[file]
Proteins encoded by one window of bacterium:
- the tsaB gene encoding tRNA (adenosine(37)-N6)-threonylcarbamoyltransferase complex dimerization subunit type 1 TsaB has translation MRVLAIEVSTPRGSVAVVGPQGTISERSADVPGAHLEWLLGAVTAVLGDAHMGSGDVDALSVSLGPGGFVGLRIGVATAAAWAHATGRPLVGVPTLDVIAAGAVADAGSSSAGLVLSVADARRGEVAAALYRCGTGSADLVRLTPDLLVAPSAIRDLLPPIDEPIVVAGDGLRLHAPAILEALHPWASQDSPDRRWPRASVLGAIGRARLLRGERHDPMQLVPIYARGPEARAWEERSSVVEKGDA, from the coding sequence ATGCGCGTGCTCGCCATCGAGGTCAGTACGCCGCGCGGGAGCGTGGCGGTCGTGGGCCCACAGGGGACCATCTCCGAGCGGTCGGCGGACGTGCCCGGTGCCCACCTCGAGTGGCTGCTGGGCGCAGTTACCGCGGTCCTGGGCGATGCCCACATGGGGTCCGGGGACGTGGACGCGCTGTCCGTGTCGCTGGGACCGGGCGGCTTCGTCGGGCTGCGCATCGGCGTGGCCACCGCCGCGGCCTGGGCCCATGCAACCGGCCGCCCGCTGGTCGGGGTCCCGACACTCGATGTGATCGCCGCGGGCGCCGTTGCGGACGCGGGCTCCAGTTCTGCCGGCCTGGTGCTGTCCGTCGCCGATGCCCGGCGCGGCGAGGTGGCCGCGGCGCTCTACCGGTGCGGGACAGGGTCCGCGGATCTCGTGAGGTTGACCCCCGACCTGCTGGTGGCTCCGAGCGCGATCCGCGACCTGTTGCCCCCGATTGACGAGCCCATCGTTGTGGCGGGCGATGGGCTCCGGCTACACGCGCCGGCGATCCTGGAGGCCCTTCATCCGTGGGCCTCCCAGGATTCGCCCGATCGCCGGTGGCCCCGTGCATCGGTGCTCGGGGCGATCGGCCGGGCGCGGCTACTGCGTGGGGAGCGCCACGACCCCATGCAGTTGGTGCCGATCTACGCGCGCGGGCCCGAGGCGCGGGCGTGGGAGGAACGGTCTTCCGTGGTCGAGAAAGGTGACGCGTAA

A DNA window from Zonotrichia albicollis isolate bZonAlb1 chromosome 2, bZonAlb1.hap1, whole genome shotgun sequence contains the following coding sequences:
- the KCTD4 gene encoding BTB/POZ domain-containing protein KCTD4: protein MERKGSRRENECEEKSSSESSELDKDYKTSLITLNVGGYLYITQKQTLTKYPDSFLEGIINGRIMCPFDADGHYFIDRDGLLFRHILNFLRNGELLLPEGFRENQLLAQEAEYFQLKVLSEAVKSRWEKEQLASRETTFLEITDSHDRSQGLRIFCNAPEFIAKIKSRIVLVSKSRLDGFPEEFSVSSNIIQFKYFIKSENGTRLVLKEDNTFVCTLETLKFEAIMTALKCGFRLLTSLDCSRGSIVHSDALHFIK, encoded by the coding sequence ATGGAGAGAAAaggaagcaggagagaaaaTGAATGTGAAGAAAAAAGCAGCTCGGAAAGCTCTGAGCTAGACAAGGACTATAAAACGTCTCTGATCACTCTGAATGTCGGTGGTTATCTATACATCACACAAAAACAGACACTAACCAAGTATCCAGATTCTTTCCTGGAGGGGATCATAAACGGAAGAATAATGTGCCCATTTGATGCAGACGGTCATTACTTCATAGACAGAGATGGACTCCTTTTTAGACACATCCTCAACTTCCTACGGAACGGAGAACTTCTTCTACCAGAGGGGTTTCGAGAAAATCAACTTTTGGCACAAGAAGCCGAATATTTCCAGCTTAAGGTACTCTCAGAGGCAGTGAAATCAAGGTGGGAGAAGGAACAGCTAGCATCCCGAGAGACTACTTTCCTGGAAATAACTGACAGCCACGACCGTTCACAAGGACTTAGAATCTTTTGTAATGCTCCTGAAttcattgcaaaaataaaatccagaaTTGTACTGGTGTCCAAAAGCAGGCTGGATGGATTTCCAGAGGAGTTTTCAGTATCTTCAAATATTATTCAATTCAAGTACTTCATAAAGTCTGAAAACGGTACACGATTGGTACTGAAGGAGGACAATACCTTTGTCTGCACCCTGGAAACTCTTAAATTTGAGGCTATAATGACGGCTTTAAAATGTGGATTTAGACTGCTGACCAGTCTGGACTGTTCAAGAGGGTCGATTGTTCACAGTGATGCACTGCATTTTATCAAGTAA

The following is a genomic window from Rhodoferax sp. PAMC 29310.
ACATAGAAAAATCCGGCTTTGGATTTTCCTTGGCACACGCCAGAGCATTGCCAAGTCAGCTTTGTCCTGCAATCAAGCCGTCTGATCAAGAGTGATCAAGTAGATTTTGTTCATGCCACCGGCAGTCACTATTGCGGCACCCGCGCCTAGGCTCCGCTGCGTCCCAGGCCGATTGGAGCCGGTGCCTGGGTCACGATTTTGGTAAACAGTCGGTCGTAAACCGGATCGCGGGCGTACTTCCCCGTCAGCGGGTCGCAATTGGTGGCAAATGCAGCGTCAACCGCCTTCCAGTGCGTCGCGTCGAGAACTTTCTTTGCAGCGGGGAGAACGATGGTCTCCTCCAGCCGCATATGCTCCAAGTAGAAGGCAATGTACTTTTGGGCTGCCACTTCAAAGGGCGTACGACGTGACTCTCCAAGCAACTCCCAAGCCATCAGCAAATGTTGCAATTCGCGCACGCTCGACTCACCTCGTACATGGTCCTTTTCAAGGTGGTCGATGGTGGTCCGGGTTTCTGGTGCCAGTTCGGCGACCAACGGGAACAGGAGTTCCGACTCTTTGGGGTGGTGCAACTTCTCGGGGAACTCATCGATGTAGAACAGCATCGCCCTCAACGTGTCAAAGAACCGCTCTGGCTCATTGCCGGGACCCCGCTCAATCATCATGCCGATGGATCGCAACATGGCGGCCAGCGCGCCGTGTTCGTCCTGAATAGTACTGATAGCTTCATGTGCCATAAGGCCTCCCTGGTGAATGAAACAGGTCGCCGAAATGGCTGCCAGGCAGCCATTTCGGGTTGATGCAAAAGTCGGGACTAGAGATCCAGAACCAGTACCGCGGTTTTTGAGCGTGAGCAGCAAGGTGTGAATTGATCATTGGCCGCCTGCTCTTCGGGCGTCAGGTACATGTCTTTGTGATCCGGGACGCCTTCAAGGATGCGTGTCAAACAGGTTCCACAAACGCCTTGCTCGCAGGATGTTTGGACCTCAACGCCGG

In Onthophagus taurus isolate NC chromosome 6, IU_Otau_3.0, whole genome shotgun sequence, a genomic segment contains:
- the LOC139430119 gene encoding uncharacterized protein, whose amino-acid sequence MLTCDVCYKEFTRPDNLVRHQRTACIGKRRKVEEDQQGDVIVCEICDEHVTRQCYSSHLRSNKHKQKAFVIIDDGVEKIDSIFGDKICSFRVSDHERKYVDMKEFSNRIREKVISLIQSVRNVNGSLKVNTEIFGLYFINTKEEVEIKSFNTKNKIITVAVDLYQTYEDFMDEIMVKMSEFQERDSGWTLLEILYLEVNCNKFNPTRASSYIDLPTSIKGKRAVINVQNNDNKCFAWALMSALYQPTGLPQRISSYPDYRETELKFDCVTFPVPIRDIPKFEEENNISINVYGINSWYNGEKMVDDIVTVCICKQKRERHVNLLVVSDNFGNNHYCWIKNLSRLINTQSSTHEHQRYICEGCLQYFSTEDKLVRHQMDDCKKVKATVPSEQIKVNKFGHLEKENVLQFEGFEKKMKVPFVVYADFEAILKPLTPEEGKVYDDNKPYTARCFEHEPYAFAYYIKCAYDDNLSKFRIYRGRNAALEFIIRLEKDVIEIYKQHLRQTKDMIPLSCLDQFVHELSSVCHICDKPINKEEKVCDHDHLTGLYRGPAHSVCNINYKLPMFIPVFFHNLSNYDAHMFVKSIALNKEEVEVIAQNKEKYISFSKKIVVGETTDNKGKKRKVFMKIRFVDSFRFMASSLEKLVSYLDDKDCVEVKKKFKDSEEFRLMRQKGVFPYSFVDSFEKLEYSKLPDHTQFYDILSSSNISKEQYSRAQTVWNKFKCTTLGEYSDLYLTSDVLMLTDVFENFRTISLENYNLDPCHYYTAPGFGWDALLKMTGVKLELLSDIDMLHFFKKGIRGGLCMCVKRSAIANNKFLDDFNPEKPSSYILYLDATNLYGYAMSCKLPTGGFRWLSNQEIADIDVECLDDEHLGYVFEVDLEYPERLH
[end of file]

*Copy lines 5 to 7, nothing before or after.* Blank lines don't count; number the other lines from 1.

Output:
The following is a genomic window from Rhodoferax sp. PAMC 29310.
ACATAGAAAAATCCGGCTTTGGATTTTCCTTGGCACACGCCAGAGCATTGCCAAGTCAGCTTTGTCCTGCAATCAAGCCGTCTGATCAAGAGTGATCAAGTAGATTTTGTTCATGCCACCGGCAGTCACTATTGCGGCACCCGCGCCTAGGCTCCGCTGCGTCCCAGGCCGATTGGAGCCGGTGCCTGGGTCACGATTTTGGTAAACAGTCGGTCGTAAACCGGATCGCGGGCGTACTTCCCCGTCAGCGGGTCGCAATTGGTGGCAAATGCAGCGTCAACCGCCTTCCAGTGCGTCGCGTCGAGAACTTTCTTTGCAGCGGGGAGAACGATGGTCTCCTCCAGCCGCATATGCTCCAAGTAGAAGGCAATGTACTTTTGGGCTGCCACTTCAAAGGGCGTACGACGTGACTCTCCAAGCAACTCCCAAGCCATCAGCAAATGTTGCAATTCGCGCACGCTCGACTCACCTCGTACATGGTCCTTTTCAAGGTGGTCGATGGTGGTCCGGGTTTCTGGTGCCAGTTCGGCGACCAACGGGAACAGGAGTTCCGACTCTTTGGGGTGGTGCAACTTCTCGGGGAACTCATCGATGTAGAACAGCATCGCCCTCAACGTGTCAAAGAACCGCTCTGGCTCATTGCCGGGACCCCGCTCAATCATCATGCCGATGGATCGCAACATGGCGGCCAGCGCGCCGTGTTCGTCCTGAATAGTACTGATAGCTTCATGTGCCATAAGGCCTCCCTGGTGAATGAAACAGGTCGCCGAAATGGCTGCCAGGCAGCCATTTCGGGTTGATGCAAAAGTCGGGACTAGAGATCCAGAACCAGTACCGCGGTTTTTGAGCGTGAGCAGCAAGGTGTGAATTGATCATTGGCCGCCTGCTCTTCGGGCGTCAGGTACATGTCTTTGTGATCCGGGACGCCTTCAAGGATGCGTGTCAAACAGGTTCCACAAACGCCTTGCTCGCAGGATGTTTGGACCTCAACGCCGG

In Onthophagus taurus isolate NC chromosome 6, IU_Otau_3.0, whole genome shotgun sequence, a genomic segment contains: